On Friday, Peterson made it clear that he’s doing this, not because he has any hidden reform agenda, but “to get people thinking ahead of time on where we should be going in the future.”

And, he said, “My interest is in providing a safety net for the average commercial production farm out there.”

“I’ve told people we should put everything on the table. It’s nothing more than that,” he added.

Peterson said that he wants the next farm bill to continue to offer a safety net for the commercial farms that produce most of the nation’s food and that “I’m not coming from any one point of view.” “

What I don’t know is this: are “the average commercial production farm” and “the commercial farms that produce most of the nation’s food” the same farms? My doublespeak alarm went off when I got to this part of Looker’s report. I’m keeping my mind open – and alert.

The Environmental Working Group has an interactive map showing who has got how much in farm subsidies since 1995. I’m not exactly sure where they’re coming from, but I like some of what they have to say.

Thanks to EWG’s Farm Subsidy Database, it has become painfully clear that our farm programs benefit a very small swath of the agriculture sector. The vast majority of farm payments (70 percent) go to a narrow slice of the wealthiest top 10 percent of producers of the five major commodity crops – corn, soybeans, wheat, cotton and rice. Meanwhile, smaller farms — the ones that most people typically think of as “family farms” — and growers of fruits, vegetables and livestock get very little support, or nothing at all.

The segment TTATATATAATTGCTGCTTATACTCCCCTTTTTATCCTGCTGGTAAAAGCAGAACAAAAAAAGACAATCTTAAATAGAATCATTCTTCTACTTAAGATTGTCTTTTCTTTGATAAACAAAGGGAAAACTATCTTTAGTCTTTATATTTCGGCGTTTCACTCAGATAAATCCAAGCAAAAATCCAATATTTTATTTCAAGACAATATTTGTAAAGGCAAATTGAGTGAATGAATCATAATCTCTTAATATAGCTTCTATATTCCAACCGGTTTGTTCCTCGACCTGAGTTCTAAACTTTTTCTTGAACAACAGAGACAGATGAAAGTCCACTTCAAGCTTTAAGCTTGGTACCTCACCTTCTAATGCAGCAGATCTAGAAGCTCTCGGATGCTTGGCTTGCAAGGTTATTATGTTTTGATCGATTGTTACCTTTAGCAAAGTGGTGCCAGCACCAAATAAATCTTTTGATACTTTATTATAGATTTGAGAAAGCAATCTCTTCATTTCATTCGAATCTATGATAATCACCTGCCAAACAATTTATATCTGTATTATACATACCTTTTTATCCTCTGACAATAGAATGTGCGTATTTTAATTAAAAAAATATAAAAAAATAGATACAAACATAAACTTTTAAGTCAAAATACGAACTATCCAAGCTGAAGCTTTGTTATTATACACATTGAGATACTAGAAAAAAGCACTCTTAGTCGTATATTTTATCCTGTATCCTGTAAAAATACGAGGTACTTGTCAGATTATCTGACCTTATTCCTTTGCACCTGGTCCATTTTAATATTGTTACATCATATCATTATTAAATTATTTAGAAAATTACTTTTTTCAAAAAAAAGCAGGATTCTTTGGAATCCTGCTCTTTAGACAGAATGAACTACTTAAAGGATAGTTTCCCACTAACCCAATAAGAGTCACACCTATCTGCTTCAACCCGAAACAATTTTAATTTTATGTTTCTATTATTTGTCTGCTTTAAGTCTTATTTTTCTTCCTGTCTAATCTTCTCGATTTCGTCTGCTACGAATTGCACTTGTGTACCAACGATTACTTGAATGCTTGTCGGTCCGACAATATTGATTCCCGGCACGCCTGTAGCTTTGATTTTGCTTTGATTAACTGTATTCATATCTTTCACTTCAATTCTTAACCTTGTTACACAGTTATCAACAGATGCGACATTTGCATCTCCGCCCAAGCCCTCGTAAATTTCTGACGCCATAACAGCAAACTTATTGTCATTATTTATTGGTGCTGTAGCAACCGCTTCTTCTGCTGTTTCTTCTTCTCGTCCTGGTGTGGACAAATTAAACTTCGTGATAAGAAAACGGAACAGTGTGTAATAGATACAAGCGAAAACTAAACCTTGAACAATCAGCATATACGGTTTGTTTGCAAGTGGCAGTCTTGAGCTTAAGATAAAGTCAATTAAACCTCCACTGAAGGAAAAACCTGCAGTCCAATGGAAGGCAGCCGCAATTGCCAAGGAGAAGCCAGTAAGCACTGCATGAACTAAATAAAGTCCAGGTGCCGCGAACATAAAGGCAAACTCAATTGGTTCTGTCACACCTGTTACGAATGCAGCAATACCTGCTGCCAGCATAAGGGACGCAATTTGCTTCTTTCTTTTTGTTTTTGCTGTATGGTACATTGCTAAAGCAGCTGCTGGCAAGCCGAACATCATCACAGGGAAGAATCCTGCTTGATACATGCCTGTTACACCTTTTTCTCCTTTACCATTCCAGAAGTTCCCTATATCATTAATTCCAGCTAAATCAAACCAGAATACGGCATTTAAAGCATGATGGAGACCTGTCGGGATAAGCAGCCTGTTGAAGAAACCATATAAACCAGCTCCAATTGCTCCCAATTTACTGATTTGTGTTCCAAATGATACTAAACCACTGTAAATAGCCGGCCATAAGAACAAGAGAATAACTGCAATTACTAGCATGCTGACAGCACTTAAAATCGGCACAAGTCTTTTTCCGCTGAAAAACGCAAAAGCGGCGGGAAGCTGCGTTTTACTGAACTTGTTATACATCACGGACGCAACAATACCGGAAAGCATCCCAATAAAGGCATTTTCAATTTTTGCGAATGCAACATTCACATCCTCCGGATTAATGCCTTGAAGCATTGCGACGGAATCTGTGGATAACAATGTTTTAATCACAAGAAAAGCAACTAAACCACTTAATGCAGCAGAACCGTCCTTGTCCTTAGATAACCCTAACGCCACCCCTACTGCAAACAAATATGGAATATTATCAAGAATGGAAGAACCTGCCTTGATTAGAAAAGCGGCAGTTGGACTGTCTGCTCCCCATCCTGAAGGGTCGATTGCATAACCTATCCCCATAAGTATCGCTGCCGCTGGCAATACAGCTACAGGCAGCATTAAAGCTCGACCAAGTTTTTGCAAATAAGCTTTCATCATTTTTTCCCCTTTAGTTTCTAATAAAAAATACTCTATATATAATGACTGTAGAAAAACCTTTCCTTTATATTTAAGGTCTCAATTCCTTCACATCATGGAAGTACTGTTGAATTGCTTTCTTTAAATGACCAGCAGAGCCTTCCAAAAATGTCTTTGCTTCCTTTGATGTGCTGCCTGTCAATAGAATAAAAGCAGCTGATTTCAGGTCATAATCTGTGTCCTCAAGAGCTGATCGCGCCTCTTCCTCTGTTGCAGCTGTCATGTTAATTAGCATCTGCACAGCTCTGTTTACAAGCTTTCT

Commenting on that “narrow slice of the wealthiest,” EWG says that

USDA subsidies in the United States totaled $245.2 billion from 1995-2009.

From 1995 to 2009, the top 10 percent of recipients were paid 74 percent of all USDA subsidies.

Doesn’t that just warm your heart?

It’s going to be fun to see if Peterson is serious about wanting to change this redistribution of the nation’s wealth, and, if he is, who’s lined up to thwart him, and who’s standing behind those who are lined up. I’ll bet you and I together could come up with the cast of characters. But let’s keep our minds open, and watch. I’ll stay on top of this, at least I intend to. But I’m mindful of the saying, “If you want to make god laugh, just tell her your plans.”

I’d love to see comments or get email (TB40//at//mwilliamson.com) with questions, comments, and tips I should follow up on. Bring ‘em on, and I’ll do my best.

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One Response to “Gearing Up for Farm Bill 2012”

  1. The narrowing of the subsidies to big agribusiness is a major concern. I know that the last farm bill reduced the percentage of those subsidies but it isn’t the percentage of the overall bill that ever bothered me it was the much smaller proportionate share for small farms — the ones you talk about that provide us the locally available fresh foods.  I would like to see more funds available for young organics farms. Encourage people who have an interest in growing specialty crops as well as healthier  regular everyday produce, dairy and meat products and we will all be better off.